Penobscot Marine Museum’s new photography collection finally digitized

Collection of 24,000 vintage Maine ‘National Fisherman’ photographs available to the public

Iconic magazine began with Belfast, Maine, roots
Fri, 06/14/2019 - 11:30am

    SEARSPORT — It’s taken the staff of Penobscot Marine Museum nearly five years to painstakingly comb through thousands of photographs from the magazine National Fisherman, but now that project has come to an end and The National Fisherman Collection— an online database of some 24,000 images — is available to view on their website.

    “It was a huge collection,” said Photo Archivist Matthew Wheeler. “When we took possession of it, it filled four tall filing cabinets–mostly print photographs but many accompanied by 35mm negatives. We knew this would take dedicated funding to go through, so we managed to secure two federal grants for the project. ”

    Photo Finding Pro-Tips

    National Fisherman Collection

    To find specific photos in the PMM National Fisherman database, type in a person’s name or subject you are interested in in the “Description” field (where “lobster” is below) and town in the “Place” field (where “Belfast is below). Don’t try to find the photo by the “State” field below: that is more for internal reference.


    Most of the photographs were submitted by freelance photographers over the life of the magazine between the time they first published in 1946 to when they switched all of their photography submissions to digital in the mid-1990s.

    According to the magazine’s history: “The roots of what has become the only U.S. national commercial fishing publication can be traced back to a fish report in a local Maine newspaper, the Belfast Republican Journal, which started in 1921.”

    A small number of the photos come from the archives of the magazines Atlantic Fishermen and Maine Coast Fisherman, both of which predated National Fisherman and which the latter magazine eventually absorbed.

    PMM has created a “microsite,” a page on their main website, which highlights the National Fisherman Collection and serves as a portal for browsing the images topically. The purpose of the site is to help visitors get a clearer perspective on a photo collection whose huge volume could make navigating it a challenge. While this tool makes it easier to explore the photos, it also helps give some sense of the scope they encompass. As the museum states on the National Fisherman page, "[The collection] illustrates the panorama of American commercial fishing, from the processing floor to the computerized bridge to the fabrication shop to the engine room to the greasy deck.”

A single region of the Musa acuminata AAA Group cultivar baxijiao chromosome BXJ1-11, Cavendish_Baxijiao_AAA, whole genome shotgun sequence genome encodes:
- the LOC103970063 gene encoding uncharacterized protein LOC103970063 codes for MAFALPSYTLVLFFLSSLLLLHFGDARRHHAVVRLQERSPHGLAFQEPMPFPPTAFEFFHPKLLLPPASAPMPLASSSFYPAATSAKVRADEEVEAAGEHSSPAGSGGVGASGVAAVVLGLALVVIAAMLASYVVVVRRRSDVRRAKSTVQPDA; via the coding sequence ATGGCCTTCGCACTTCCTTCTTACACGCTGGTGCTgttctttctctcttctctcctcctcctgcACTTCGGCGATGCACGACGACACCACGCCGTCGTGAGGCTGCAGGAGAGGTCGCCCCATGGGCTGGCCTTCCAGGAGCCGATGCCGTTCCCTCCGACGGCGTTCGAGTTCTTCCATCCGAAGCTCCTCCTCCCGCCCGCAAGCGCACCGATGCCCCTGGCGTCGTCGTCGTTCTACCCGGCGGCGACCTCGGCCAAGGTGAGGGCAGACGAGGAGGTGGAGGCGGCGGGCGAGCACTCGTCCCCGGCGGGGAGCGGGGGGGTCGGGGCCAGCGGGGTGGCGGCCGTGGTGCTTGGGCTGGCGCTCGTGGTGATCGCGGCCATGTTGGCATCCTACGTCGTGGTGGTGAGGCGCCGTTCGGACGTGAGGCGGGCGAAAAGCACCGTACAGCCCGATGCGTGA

Given the magazine’s earliest focus on Maine fisheries, it’s no surprise that many of the photos depict Maine people and professions. True to its name, however, the magazine has excelled at keeping an eye on the national scene, as evidenced by the collection's thorough coverage of the east coast fisheries, Chesapeake Bay and Louisiana, Texas, the many fisheries on the west coast from San Diego to Seattle, and on up to Alaska.

    “Many of our fishing photos in other collections were taken before the 1970s,” added Wheeler, "so it's pretty interesting to see depictions of later practices, modern vessels, fishermen who are still alive today." 

    The 12 topics of each sub-collection are varied. Among the Maine images, lobstering, groundfishing, boatbuilding, the sardine industry, and other professions are widely covered.

    There are so many to look through that we’ve broken out several photos from just the “People” collection alone, which tells a story of the way people made their living in Maine. See more detail of each photos in the captions:

    Note: All of the photos in this story have been given “fair use” permission to use.

    Man in cap and plaid shirt, posing in front of crates with an issue of National Fisherman. "Oliver Mahonen, a Rockland, ME, lobster fisherman, looks over the first issue of the National Fisherman combined w/ MCF. Mahonen has been reading MCF almost from the 1st issue and especially likes the classy ads. He says he's pleased w/the expanded coverage offered by the combined pubs. His 28' boat was built in Friendship, ME." No attribution; if you have information about the photographer, please contact Penobscot Marine Museum. (207) 548-2529.)

    Man in cap, sweater & jacket. "Ed Gamage, Damariscotta/ Gamage-Stevens Corporation" (Photo courtesy Everett "Red" Boutilier)

    Don Hale of Sargeantville, Maine, uses mallet and grommet set to place grommet through sail. (Photo courtesy Everett "Red" Boutilier)

    Although the Penobscot Marine Museum has Fair Use rights to the images, if you wish to publish, transmit, use electronic copies, or receive a paper copy of any of these photographs, you will need to

    1. obtain written permission from the copyright holder and determine what, if any, fees apply to usage, and
    2. provide PMM with a copy of the document granting permission.

    For more information visit:

    Kay Stephens can be reached at